Mission-Driven vs Market-Driven approach


Mission-Driven vs Market-Driven approach

Published on Jan 31, 2020 by Ashok Kasilingam


A decade ago, almost all of the major Internet platforms were American. Today, atleast half of that top ten are Chinese companies. And we're beginning to see this in social media too.

TikTok, a Chinese social media app has already been downloaded more than 1.5 billion times around the world. TikTok has its own means and has its own slang. It has its own star system.

When it comes to mobile payment (the ability to pay anything and everything with your phone), China's AliPay and TenCent's WeChat Pay are already dominating the world. There is been a big race by these companies to capture the international markets and to apply their market dominance to every nook and cranny of urban life like food delivery, electricity bills, on-demand manicures, shared bikes, flight tickets, movie tickets.

It is becoming very clear that there is no way for Western companies to compete with their Chinese counterparts on the product pricing front. So there is a pressing need for differentiating the company's offering from their competitors based on the local customization and add on services which customers expect with the product.

These value added services will lead to enhanced customer satisfaction and bring in recurring revenues. Companies like Shoppify's valuation are 10x times more of their actual generated revenue by purely focusing on recurring revenue.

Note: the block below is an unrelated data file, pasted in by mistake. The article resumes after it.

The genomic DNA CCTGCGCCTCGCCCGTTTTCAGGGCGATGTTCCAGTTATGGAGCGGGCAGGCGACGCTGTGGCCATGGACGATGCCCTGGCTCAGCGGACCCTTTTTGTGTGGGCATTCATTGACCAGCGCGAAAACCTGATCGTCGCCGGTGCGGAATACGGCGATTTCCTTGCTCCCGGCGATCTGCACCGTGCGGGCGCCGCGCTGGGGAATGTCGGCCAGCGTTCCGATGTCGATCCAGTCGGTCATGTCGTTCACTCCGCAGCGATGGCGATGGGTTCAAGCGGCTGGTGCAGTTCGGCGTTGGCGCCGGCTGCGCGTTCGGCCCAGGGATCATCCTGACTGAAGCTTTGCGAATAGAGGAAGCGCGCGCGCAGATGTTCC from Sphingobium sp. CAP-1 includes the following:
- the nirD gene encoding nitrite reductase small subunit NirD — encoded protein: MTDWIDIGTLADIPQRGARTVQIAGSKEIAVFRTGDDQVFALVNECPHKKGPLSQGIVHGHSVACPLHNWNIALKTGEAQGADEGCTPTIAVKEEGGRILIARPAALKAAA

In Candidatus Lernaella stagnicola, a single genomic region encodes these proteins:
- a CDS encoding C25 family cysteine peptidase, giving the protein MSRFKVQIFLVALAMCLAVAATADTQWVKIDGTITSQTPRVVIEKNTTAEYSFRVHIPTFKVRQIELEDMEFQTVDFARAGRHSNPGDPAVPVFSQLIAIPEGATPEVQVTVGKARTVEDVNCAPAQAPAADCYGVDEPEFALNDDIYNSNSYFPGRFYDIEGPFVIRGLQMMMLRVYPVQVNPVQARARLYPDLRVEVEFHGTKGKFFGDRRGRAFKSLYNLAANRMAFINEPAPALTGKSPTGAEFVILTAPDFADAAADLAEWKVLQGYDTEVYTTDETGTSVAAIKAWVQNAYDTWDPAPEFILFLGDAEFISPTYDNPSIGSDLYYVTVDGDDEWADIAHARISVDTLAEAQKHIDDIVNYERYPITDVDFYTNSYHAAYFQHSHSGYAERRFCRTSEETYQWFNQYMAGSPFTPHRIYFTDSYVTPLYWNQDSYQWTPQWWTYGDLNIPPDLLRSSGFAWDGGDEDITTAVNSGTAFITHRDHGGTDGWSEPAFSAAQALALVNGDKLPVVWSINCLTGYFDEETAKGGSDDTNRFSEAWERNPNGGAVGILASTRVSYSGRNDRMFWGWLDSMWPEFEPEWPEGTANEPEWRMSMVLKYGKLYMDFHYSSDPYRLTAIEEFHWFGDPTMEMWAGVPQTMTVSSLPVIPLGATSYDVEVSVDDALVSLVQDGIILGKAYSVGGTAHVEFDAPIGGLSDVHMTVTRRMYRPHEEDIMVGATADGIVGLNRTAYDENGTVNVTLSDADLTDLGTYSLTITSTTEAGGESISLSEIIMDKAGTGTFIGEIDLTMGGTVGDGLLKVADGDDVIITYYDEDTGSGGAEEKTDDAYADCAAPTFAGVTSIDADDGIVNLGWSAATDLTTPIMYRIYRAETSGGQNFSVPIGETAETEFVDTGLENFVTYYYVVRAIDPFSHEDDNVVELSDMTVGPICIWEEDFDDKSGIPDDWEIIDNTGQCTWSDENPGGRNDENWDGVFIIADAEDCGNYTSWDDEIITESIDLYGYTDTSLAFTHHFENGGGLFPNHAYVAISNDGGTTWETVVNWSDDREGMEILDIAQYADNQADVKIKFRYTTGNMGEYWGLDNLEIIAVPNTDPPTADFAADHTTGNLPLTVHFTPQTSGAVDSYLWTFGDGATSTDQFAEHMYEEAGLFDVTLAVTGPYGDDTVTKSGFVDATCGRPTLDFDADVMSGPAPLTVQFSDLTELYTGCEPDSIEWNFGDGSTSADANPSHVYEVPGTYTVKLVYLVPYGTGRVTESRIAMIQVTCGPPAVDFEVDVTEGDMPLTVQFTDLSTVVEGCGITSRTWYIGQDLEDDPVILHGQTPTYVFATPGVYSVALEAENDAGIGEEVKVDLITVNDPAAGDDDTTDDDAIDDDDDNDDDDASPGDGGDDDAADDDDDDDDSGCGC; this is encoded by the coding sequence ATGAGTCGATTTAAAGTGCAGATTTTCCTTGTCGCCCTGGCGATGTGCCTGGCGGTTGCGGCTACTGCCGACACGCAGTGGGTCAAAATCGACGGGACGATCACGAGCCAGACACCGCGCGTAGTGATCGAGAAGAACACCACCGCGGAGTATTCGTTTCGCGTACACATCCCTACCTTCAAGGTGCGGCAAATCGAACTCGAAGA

Most of the Silicon Valley Internet companies in the past two decades have largely stuck to their core product offering by taking a lean approach and let the brick and mortar businesses handle the on-ground logistics. Their whole focus has been on coming up with novel and elegant code based solutions to problems. They automatically assumed the product they build should be adopted by the world without the need for any local customization.

This approach of global product mentality and deep centralization is in stark contrast with the Chinese companies who just wont stop by just building the internet platform - but they want to recruit each seller, handle the goods, run the delivery team, supply the delivery vehicles, repair those vehicles and control the mode of payment.

And if need be, they will subsidize that entire process to speed user adoption and undercut rivals. Failure of American juggernauts like eBay, Google, Uber, Airbnb, LinkedIn, Amazon to capture Chinese markets could be mainly attributed to this reason.

In this era of rising nationalism worldwide, these deep localization and customization of the product offerings to suit each global market is the order of the day. Those companies who don't budge to these demands will go out of business.